I found out yesterday that one of my old students lost his first-born child, a newborn son. Another friend and co-worker just lost her father. Death is always a sobering reminder of the results of sin in a fallen world, but the death of a child always feels even more so. It seems to contrast so sharply with the “abundant life” that we were created for and Jesus came to give us. How can we begin to understand why a baby dies in its first 48 hours? Having experienced the death of a son myself, I was reminded of a verse that often comforted me at that time. Hebrews 4:15 says “For we do not have a high priest who cannot sympathize with our weaknesses, but One who has been tempted in all things as we are, yet without sin” (NASB). I realized that God knew what it was like to lose a son, because He had experienced it Himself.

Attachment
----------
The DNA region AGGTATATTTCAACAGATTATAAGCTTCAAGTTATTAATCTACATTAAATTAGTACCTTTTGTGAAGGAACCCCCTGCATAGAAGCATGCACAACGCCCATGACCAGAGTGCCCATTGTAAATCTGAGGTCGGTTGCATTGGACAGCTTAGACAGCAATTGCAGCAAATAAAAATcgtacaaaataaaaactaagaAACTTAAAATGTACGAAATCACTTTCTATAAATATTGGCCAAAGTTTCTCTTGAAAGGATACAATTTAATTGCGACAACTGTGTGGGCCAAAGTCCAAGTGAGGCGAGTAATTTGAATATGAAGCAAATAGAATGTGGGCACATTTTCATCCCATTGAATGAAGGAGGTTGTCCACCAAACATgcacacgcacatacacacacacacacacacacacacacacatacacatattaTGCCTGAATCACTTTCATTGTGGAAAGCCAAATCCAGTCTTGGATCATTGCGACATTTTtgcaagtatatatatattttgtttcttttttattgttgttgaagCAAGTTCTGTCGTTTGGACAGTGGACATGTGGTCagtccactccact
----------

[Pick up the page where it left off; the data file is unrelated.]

As I was considering the “wages of sin” through death, it brought to mind a parable that Jesus told dealing with wages. In Matthew 20:1-16, Jesus shares the story of the workers in the Vineyard. Some men that were hired worked all day, some half a day, and some barely put in a couple of hours. However, at the end of the day, they were all paid the same. This parable is often used to demonstrate God’s grace. He lavishes His love and salvation on us, even though we don’t deserve it and can’t work enough to earn it. As is often the case, though, grace and mercy are two sides of the same coin. I realized the “mercy” aspect of this through Jesus’ sacrifice. Jesus is usually portrayed as the generous owner of the vineyard in this parable, but for the first time, I considered the idea that he was a worker hired at the very end of the day. Because he lived a perfect, sinless life, Jesus did not deserve to die, nonetheless He offered His life so that we could be freed from the penalty of death. Even though he had done nothing to deserve it, Jesus was paid the wages of sin – death. Because of His death, our life was given meaning.

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